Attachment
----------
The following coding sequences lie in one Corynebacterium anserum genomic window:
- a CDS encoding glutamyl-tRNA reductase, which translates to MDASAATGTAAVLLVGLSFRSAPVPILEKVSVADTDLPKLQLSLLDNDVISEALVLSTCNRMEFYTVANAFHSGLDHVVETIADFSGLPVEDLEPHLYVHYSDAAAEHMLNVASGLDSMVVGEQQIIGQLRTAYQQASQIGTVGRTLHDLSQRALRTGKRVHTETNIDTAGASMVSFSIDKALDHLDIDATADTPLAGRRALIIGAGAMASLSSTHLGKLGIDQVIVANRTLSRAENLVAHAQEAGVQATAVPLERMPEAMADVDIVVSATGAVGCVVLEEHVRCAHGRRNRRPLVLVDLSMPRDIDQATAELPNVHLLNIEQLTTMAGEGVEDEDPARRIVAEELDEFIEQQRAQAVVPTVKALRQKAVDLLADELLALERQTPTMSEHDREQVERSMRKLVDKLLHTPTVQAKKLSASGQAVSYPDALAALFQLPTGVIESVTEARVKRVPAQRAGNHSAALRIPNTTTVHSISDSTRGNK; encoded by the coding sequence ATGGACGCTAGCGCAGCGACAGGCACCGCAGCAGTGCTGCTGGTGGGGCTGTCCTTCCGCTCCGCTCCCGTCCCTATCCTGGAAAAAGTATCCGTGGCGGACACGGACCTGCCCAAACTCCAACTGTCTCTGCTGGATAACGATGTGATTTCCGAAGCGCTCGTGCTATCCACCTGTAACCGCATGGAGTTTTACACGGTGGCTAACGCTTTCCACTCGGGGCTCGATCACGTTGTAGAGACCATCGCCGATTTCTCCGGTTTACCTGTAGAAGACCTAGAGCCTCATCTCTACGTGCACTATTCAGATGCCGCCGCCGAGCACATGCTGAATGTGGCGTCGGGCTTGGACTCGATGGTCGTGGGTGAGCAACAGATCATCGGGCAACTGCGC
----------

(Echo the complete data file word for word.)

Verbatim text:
The following coding sequences lie in one Corynebacterium anserum genomic window:
- a CDS encoding glutamyl-tRNA reductase, which translates to MDASAATGTAAVLLVGLSFRSAPVPILEKVSVADTDLPKLQLSLLDNDVISEALVLSTCNRMEFYTVANAFHSGLDHVVETIADFSGLPVEDLEPHLYVHYSDAAAEHMLNVASGLDSMVVGEQQIIGQLRTAYQQASQIGTVGRTLHDLSQRALRTGKRVHTETNIDTAGASMVSFSIDKALDHLDIDATADTPLAGRRALIIGAGAMASLSSTHLGKLGIDQVIVANRTLSRAENLVAHAQEAGVQATAVPLERMPEAMADVDIVVSATGAVGCVVLEEHVRCAHGRRNRRPLVLVDLSMPRDIDQATAELPNVHLLNIEQLTTMAGEGVEDEDPARRIVAEELDEFIEQQRAQAVVPTVKALRQKAVDLLADELLALERQTPTMSEHDREQVERSMRKLVDKLLHTPTVQAKKLSASGQAVSYPDALAALFQLPTGVIESVTEARVKRVPAQRAGNHSAALRIPNTTTVHSISDSTRGNK; encoded by the coding sequence ATGGACGCTAGCGCAGCGACAGGCACCGCAGCAGTGCTGCTGGTGGGGCTGTCCTTCCGCTCCGCTCCCGTCCCTATCCTGGAAAAAGTATCCGTGGCGGACACGGACCTGCCCAAACTCCAACTGTCTCTGCTGGATAACGATGTGATTTCCGAAGCGCTCGTGCTATCCACCTGTAACCGCATGGAGTTTTACACGGTGGCTAACGCTTTCCACTCGGGGCTCGATCACGTTGTAGAGACCATCGCCGATTTCTCCGGTTTACCTGTAGAAGACCTAGAGCCTCATCTCTACGTGCACTATTCAGATGCCGCCGCCGAGCACATGCTGAATGTGGCGTCGGGCTTGGACTCGATGGTCGTGGGTGAGCAACAGATCATCGGGCAACTGCGC